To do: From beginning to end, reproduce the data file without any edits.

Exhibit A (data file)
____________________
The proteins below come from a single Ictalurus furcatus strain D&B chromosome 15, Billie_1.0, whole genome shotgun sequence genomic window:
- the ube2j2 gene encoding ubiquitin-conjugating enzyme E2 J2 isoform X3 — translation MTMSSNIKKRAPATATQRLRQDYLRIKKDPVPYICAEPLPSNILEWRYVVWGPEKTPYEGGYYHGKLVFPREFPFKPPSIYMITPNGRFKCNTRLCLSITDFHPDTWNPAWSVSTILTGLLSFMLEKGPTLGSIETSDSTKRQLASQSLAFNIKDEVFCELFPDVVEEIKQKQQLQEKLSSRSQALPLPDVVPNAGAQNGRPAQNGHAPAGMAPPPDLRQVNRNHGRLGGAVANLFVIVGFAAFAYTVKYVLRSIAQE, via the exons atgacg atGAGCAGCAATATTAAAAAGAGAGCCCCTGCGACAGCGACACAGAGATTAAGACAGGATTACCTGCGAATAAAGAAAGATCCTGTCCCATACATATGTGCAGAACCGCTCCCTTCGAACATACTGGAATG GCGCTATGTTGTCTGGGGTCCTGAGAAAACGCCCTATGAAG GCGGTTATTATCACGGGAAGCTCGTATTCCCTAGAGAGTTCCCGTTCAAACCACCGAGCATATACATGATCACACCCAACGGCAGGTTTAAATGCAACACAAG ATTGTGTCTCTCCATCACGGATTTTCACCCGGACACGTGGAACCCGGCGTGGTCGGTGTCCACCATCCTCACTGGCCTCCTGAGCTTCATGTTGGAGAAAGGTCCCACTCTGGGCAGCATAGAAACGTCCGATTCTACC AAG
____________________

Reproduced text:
The proteins below come from a single Ictalurus furcatus strain D&B chromosome 15, Billie_1.0, whole genome shotgun sequence genomic window:
- the ube2j2 gene encoding ubiquitin-conjugating enzyme E2 J2 isoform X3 — translation MTMSSNIKKRAPATATQRLRQDYLRIKKDPVPYICAEPLPSNILEWRYVVWGPEKTPYEGGYYHGKLVFPREFPFKPPSIYMITPNGRFKCNTRLCLSITDFHPDTWNPAWSVSTILTGLLSFMLEKGPTLGSIETSDSTKRQLASQSLAFNIKDEVFCELFPDVVEEIKQKQQLQEKLSSRSQALPLPDVVPNAGAQNGRPAQNGHAPAGMAPPPDLRQVNRNHGRLGGAVANLFVIVGFAAFAYTVKYVLRSIAQE, via the exons atgacg atGAGCAGCAATATTAAAAAGAGAGCCCCTGCGACAGCGACACAGAGATTAAGACAGGATTACCTGCGAATAAAGAAAGATCCTGTCCCATACATATGTGCAGAACCGCTCCCTTCGAACATACTGGAATG GCGCTATGTTGTCTGGGGTCCTGAGAAAACGCCCTATGAAG GCGGTTATTATCACGGGAAGCTCGTATTCCCTAGAGAGTTCCCGTTCAAACCACCGAGCATATACATGATCACACCCAACGGCAGGTTTAAATGCAACACAAG ATTGTGTCTCTCCATCACGGATTTTCACCCGGACACGTGGAACCCGGCGTGGTCGGTGTCCACCATCCTCACTGGCCTCCTGAGCTTCATGTTGGAGAAAGGTCCCACTCTGGGCAGCATAGAAACGTCCGATTCTACC AAG